What is the difference between budgeting and forecasting?

Budgeting and Forecasting are two important constituents of managerial decision making process. Even though both of these functions are distinct and are not same but their use and their dependency on each other make them inseparable and thus many confuse the two as same and use them interchangeably. Let’s understand the technical difference between these two.

Budgeting is a process of monetizing the plan and giving the plan an understandable structure. Budgeting provides us an outlook about the expected end results based on what has been planned or established. Most of the time budgets are based on standard costs and revenues which management establish before the task is executed. So, we can say that budgeting is a process of monetizing standard plan.

Forecast on the other hand is the expected end results based on the latest experience and circumstances at hand. Forecast enables management to predict the results by adjusting their existing plans according to the latest information. As circumstances are seldom static and thus can change over time and things might be different from what they were initially planned. Therefore, forecast helps management to adjust its plan accordingly and it is forecasting that pushes management to adjust the standards for a relevant range of time based on latest information.

Students should not confuse revising of budget with forecasting. As the reason of revision is forecasting and not the revision itself.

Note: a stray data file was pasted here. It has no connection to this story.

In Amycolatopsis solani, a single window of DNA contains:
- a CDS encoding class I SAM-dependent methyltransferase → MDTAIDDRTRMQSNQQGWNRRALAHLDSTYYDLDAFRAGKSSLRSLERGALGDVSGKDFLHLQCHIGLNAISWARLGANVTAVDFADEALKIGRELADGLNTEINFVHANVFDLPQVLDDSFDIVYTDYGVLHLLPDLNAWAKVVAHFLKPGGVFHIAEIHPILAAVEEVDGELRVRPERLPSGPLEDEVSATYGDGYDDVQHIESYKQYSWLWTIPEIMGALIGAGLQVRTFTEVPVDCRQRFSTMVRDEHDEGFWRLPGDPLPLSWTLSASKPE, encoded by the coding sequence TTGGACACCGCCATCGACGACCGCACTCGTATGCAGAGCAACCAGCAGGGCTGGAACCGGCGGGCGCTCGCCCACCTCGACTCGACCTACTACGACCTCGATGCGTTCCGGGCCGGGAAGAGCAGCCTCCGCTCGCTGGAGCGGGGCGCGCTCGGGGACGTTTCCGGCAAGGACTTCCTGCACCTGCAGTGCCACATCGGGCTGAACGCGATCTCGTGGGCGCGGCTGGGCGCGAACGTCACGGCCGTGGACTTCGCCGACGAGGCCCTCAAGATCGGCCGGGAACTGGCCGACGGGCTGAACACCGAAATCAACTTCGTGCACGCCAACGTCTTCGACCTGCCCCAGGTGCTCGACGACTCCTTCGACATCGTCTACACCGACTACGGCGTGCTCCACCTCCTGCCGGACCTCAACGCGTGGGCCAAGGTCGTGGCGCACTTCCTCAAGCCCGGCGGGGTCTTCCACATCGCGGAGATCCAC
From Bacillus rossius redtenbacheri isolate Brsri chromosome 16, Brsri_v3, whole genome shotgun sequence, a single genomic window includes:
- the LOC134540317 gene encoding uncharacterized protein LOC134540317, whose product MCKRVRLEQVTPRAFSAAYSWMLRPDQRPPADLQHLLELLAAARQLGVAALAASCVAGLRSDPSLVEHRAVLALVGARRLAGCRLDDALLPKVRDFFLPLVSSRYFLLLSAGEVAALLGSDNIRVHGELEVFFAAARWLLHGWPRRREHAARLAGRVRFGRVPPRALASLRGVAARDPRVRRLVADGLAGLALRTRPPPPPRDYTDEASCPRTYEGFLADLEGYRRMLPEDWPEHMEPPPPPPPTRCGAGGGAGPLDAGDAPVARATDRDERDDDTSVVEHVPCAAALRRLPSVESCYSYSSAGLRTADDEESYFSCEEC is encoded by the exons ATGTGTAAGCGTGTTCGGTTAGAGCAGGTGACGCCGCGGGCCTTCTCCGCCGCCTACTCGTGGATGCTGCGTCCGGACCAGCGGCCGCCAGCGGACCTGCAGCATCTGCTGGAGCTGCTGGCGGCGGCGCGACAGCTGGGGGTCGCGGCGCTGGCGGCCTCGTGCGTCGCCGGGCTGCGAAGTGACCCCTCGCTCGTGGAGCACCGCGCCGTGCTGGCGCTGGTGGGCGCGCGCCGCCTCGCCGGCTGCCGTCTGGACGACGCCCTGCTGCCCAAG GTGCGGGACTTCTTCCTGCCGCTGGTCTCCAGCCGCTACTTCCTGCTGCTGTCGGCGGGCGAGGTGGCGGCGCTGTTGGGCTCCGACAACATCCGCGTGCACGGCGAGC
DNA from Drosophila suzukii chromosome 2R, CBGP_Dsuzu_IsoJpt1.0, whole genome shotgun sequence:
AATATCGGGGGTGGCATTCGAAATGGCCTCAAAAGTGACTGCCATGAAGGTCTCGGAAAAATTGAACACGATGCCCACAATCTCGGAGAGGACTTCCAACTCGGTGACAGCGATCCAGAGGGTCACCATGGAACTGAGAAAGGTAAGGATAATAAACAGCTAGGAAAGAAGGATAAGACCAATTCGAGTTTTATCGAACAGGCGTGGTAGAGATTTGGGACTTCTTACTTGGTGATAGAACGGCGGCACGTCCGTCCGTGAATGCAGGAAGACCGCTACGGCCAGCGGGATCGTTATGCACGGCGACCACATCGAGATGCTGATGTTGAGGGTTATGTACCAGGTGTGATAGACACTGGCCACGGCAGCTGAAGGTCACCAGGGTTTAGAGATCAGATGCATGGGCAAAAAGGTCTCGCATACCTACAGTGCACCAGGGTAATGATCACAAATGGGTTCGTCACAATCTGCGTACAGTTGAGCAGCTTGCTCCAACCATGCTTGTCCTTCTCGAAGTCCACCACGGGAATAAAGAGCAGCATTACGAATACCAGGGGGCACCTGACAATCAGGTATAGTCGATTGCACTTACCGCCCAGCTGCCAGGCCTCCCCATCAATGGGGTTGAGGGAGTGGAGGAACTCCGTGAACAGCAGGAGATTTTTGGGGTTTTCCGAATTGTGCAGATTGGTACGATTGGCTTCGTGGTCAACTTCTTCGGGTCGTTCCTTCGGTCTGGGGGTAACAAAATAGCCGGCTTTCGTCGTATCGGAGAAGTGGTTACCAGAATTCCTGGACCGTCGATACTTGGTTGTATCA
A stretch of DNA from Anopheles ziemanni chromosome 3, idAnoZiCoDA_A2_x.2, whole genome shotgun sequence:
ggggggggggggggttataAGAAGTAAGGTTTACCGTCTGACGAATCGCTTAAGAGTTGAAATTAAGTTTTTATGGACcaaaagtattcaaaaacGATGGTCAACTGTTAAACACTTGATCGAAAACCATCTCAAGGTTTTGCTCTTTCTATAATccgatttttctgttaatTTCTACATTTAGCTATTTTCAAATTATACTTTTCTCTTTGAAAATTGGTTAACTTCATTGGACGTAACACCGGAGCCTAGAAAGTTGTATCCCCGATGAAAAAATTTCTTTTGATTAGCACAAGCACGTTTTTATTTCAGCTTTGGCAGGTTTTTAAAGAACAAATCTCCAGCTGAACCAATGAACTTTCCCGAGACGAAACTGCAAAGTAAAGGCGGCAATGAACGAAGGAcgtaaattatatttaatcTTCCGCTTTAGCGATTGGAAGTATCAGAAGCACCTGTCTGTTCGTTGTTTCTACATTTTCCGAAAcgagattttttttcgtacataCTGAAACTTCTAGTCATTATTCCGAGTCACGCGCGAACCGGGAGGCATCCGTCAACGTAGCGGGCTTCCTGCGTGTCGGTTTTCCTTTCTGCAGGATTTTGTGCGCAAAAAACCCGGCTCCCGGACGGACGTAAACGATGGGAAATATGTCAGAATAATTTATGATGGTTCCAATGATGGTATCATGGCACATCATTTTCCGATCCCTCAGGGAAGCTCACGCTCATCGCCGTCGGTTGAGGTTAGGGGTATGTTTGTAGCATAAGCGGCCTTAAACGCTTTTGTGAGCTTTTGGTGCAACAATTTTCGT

Let’s understand the difference with an example.

At the start of a financial period, company expected to produce 200,000 units at the end of first quarter. Information gathered at the end of first month in the quarter revealed that labour’s learning rate was faster than expected and thus they have became more efficient and effective. If process keeps its current pace as experienced in first month then it is expected that at the end of quarter output will be 230,000.

In this example 200,000 is the budgeted figure. This is the amount which management established before starting production. During the production process however based on month end information it is predicted that output will be 230,000. This is the forecast amount which has been ‘forecasted’ based on the latest information. And now this forecast will be used to prepare a revised budget to see its effects on different aspects.

Now a days budgets are prepared on run-time basis and thus incorporating the effect almost absolutely when things change from standards. Therefore, dividing the two process now is a hard thing to do as they are closely connected with each other.


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